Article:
The 12-month extension of the non-domestic Renewable Heat Incentive (RHI) will be vital to ensuring all future building projects meet sustainability targets, says polymer pipework specialist Rehau.
Originally set to finish at the end of March 2021, applicants to the scheme will now be able to apply for grants until 31 March 2022, which comes as a response to delays caused to building projects by COVID-19. For specifiers and developers installing renewable heating systems on commercial buildings or small-to-medium-scale district heating projects, the extension also provides crucial financial support ahead of the Green Heat Network Scheme (GHNS) coming into force in April 2022.
With pressure mounting on industry to decarbonise in line with ambitious government net zero targets, this continued funding is crucial to helping construction professionals deliver sustainable, futureproof buildings, says Steve Richmond, head of marketing and technical for Rehau Building Solutions.
“We are pleased to see that the Government has listened to industry voices who called for the extension of the non-domestic RHI, including Rehau,” said Mr Richmond. “Not only will this extension help those whose projects that were delayed by COVID-19 – it also fills the gap in funding that would have prevented many renewable heat installations from going ahead. Without reliable and continued funding, specifiers and developers will not be able to effectively produce the quantity of future-proof sustainable developments required to meet housing demand and environmental targets.”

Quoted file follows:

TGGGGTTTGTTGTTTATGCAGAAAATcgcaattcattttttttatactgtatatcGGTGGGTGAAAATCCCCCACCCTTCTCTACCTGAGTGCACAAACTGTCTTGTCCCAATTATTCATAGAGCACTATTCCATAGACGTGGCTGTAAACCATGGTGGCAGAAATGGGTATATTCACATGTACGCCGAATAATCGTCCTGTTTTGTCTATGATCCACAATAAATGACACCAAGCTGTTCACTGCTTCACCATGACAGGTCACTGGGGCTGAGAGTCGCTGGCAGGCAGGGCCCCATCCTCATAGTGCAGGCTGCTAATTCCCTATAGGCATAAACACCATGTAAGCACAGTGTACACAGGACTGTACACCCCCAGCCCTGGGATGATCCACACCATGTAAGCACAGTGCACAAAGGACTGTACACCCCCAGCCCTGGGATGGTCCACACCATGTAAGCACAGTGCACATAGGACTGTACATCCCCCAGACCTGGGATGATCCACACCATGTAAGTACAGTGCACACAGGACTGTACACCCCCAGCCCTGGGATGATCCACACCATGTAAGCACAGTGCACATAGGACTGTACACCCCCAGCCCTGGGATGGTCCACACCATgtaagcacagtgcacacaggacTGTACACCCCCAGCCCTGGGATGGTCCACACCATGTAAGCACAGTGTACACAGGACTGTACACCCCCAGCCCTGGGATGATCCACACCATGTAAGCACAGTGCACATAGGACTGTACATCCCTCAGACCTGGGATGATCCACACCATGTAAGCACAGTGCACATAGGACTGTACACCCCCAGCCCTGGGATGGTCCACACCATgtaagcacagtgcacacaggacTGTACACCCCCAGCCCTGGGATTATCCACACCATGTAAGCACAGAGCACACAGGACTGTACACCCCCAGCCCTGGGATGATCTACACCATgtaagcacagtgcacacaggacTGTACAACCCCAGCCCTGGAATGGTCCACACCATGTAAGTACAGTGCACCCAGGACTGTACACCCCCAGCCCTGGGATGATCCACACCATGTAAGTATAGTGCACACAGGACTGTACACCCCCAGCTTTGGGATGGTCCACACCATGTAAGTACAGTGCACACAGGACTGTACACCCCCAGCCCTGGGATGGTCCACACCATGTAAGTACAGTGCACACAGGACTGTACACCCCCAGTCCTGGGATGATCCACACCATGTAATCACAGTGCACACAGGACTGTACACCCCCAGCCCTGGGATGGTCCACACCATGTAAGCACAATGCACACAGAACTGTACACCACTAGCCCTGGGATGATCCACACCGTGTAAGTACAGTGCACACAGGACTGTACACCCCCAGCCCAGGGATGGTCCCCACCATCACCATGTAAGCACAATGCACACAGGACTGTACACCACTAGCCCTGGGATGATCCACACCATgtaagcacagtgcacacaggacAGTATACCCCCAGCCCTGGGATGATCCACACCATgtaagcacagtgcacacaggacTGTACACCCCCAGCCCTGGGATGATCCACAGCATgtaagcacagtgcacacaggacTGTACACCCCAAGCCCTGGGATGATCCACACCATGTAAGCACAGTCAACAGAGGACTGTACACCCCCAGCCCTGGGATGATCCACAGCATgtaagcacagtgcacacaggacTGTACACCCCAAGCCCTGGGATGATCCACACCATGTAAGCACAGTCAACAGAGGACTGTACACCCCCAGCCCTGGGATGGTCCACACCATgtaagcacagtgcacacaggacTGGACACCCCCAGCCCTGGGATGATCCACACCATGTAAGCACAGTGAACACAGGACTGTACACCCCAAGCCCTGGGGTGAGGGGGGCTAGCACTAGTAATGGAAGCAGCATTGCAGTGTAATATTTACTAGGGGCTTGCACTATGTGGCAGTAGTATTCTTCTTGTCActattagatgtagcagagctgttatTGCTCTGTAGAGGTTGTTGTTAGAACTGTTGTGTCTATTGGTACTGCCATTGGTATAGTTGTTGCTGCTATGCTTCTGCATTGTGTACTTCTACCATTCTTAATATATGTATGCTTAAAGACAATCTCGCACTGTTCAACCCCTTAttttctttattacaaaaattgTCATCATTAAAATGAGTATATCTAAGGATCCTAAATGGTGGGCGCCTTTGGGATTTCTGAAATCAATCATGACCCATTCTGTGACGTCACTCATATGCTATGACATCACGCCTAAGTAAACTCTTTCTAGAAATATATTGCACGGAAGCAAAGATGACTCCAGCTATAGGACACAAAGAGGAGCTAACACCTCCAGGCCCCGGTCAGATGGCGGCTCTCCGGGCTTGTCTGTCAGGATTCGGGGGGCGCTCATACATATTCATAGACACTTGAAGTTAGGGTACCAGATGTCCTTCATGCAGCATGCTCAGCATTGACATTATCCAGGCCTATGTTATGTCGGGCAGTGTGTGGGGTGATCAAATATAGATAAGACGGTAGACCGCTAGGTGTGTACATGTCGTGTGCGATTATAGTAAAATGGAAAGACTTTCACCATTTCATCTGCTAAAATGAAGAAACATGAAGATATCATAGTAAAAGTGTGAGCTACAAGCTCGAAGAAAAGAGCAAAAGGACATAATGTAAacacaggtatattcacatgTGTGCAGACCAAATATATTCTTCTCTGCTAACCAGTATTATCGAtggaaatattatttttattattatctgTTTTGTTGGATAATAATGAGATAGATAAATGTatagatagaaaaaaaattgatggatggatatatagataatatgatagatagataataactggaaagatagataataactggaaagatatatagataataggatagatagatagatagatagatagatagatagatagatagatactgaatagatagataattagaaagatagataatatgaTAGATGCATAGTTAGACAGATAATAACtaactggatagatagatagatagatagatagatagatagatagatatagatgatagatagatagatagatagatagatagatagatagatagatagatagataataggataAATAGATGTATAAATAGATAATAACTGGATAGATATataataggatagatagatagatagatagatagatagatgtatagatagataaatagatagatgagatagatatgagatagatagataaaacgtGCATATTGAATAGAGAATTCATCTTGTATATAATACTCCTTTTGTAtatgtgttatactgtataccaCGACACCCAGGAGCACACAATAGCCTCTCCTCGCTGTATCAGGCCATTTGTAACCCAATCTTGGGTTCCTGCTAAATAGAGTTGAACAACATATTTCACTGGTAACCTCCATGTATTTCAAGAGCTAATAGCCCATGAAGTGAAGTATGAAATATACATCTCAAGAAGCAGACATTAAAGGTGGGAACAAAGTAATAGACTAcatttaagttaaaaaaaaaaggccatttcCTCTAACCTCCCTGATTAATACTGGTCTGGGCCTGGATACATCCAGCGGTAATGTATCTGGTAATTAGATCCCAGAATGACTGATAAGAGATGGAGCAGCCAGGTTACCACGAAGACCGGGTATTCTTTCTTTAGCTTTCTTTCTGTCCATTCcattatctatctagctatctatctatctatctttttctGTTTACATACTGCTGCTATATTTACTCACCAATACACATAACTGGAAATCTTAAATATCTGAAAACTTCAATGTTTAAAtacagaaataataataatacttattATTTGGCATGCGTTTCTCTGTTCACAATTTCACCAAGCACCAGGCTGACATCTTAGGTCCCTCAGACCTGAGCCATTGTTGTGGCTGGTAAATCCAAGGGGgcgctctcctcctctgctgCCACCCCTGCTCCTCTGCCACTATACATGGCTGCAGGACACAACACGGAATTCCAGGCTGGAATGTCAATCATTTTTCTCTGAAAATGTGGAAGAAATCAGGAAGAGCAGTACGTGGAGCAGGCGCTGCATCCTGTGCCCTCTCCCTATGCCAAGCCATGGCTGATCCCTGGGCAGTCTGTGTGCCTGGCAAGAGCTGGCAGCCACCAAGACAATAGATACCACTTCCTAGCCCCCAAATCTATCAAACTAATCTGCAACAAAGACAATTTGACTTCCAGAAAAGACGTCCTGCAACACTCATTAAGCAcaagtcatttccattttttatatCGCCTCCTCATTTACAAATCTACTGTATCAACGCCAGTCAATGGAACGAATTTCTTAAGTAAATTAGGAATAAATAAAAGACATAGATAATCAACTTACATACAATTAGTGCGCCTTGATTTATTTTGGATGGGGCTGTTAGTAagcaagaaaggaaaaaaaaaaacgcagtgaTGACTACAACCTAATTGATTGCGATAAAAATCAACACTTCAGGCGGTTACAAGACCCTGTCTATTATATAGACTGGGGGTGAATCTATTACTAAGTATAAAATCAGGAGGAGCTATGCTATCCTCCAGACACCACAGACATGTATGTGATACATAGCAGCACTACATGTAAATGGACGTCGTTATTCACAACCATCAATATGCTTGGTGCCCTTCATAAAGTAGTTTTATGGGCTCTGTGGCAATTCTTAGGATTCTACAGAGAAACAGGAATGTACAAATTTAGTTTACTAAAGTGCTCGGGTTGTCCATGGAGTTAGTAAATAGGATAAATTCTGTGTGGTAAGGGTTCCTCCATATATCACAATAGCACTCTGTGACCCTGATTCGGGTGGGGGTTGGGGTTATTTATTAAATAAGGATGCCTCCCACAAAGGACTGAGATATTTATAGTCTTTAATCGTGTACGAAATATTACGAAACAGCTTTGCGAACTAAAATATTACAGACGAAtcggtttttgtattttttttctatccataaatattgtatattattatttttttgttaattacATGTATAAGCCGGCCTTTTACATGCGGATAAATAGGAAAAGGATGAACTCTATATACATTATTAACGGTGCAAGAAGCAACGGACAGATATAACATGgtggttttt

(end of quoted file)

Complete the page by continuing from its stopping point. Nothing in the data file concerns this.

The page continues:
The extension of the non-domestic RHI scheme will also continue to motivate developers and specifiers to opt for renewable technologies such as heat pumps and district heating. As the Future Homes Standard 2025 will phase out gas boiler installations in newbuilds and the proposed tenth Standard Assessment Procedure (SAP 10) will lower the electricity carbon factor, installation of these low-carbon, electric technologies will soon become vital.
Mr Richmond concluded: “As members of the Association for Decentralised Energy (ADE) and the Heat Pump Federation (HPF), we believe the RHI and GHNS will play a vital role in making renewable technologies a more attractive proposition when decarbonising heating systems across the UK.
“We have made fantastic progress improving the viability of green energy sources as we move towards a net zero future, and technology has advanced at an impressive rate. However there is still much that can still be done within the renewable heating arena, so these types of initiatives are key to driving progress across the industry.”
Residents in 18 Red Wall constituencies in the north of England have made clear their views on home heating and Net Zero, results of exclusive polling conducted for the not-for-profit trade body Energy and Utilities Alliance (EUA) has revealed.
At a time when rising energy bills are central to peoples’ concerns, the strength of feeling towards Government policy has called into question plans to decarbonise home heating.
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